Mandarin Oriental BostonWhat I find strangest of all, is that this is a rel­a­tive­ly small par­cel of land we’re talk­ing about. Con­sid­er that on the very same block, across the street, Man­darin Ori­en­tal is build­ing a huge hotel, in front of the Pru­den­tial Tower/Mall, at street-lev­el.

If one of these devel­op­ments is going to change the char­ac­ter of the neigh­bor­hood, I’d wor­ry more about that project.

Scooterist killed in Boston

I am shocked and hor­ri­fied by a report in the Globe today, that a Scooter­ist was killed last night in a col­li­sion with a truck:

Police were search­ing last night for the dri­ver of a trac­tor trail­er sus­pect­ed of strik­ing, drag­ging, and killing an 18-year-old man rid­ing a motor scoot­er at the Mass­a­chu­setts Avenue onramp to the Mass­a­chu­setts Turn­pike.

After the impact, the truck con­tin­ued down the ramp, tak­ing the scoot­er and its rid­er with it, police said. Both were found at the bot­tom of the ramp, which was closed for sev­er­al hours after the acci­dent, police said.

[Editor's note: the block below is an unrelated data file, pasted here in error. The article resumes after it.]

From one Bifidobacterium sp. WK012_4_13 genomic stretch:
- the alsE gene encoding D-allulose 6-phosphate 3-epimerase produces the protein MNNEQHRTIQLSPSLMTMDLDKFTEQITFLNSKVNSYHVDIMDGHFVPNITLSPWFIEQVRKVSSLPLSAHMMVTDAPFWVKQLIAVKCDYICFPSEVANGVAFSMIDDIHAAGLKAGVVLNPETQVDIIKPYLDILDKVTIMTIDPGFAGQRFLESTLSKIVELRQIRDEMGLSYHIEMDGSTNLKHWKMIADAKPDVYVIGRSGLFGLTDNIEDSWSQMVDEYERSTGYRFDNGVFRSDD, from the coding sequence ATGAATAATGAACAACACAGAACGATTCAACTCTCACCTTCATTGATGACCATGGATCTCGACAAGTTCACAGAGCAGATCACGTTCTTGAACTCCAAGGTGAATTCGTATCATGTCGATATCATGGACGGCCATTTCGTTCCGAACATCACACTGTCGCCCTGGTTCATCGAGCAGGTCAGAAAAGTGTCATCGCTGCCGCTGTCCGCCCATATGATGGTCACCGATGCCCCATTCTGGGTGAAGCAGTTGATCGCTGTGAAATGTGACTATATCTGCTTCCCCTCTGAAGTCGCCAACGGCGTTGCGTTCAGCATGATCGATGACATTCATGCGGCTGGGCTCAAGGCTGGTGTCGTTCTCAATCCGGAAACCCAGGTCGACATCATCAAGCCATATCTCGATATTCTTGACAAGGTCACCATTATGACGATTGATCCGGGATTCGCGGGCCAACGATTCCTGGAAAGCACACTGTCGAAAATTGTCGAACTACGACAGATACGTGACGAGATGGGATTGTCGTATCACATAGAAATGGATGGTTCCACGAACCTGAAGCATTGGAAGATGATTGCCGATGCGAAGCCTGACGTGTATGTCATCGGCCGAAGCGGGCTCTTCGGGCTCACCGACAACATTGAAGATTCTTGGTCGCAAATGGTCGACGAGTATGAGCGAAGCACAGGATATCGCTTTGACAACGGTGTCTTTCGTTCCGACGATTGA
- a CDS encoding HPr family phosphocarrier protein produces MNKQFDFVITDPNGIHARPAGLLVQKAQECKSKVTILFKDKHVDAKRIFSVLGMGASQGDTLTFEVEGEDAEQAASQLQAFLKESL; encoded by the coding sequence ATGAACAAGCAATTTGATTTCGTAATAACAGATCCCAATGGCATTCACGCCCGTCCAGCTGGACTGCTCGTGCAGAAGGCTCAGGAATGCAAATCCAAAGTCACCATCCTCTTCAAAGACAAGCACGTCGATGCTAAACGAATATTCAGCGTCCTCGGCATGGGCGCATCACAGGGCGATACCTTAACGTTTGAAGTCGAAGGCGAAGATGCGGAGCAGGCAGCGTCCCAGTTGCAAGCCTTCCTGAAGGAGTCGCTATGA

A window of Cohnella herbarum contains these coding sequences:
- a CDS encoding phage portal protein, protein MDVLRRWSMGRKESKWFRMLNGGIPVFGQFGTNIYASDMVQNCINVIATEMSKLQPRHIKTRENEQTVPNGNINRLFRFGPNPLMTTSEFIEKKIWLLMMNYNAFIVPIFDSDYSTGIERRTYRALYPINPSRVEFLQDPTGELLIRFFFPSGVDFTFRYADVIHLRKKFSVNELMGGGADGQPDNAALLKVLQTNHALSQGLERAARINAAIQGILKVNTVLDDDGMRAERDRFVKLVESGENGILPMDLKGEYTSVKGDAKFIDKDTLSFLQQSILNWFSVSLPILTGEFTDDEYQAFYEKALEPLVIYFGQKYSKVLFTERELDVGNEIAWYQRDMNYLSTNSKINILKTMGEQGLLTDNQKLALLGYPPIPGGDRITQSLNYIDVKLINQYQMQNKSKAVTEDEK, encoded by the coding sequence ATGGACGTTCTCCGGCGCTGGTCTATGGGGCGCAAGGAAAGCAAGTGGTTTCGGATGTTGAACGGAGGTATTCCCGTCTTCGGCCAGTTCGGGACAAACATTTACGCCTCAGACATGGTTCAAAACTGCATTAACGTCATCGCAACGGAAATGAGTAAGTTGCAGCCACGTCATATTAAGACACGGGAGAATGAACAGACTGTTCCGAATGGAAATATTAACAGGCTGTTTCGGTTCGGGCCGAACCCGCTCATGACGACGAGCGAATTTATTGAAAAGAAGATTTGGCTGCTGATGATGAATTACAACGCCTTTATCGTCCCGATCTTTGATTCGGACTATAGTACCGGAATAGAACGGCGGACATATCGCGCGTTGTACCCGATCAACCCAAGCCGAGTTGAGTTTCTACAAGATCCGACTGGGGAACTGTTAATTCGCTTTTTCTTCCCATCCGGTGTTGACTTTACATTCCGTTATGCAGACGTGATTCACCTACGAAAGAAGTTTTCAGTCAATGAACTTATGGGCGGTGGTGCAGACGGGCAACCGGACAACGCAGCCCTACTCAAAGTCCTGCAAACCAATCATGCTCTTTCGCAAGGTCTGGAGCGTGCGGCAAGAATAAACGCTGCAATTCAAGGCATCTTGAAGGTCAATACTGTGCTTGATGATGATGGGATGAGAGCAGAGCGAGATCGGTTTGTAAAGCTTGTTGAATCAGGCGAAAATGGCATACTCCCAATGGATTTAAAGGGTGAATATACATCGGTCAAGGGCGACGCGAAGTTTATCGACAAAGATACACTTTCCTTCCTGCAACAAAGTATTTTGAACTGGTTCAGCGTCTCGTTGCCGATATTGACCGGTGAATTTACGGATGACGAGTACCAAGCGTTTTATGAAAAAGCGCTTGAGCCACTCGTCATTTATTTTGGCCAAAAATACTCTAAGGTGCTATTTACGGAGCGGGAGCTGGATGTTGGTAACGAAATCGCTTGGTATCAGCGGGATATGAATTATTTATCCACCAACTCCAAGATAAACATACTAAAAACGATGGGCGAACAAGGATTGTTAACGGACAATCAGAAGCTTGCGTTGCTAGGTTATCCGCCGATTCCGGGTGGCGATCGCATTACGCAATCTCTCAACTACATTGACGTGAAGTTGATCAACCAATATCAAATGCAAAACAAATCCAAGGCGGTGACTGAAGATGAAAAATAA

Even more dis­turb­ing that this, the dri­ver either didn’t know the col­li­sion occured, or fled the scene:

After hit­ting the teenag­er, the dri­ver of the 18-wheel­er stopped momen­tar­i­ly on the Turn­pike to look at a tire that was on fire, said Boston police spokesman David Estra­da. He refused the help of sev­er­al Turn­pike work­ers and drove off with the tire ablaze, police said.

We don’t know much about the vic­tim yet, but this inci­dent should serve as an impor­tant reminder that motor scoot­ers are not toys — they are motor­cy­cles. Too many peo­ple just buy a new twist-n-go Ves­pa, with­out much expe­ri­ence rid­ing, or knowl­edge of safe rid­ing habits. We fre­quent­ly see Ves­pa rid­ers in shorts and t-shirts, with no hel­mets or gloves, duck­ing in and out of busy city traf­fic. This is sim­ply insane.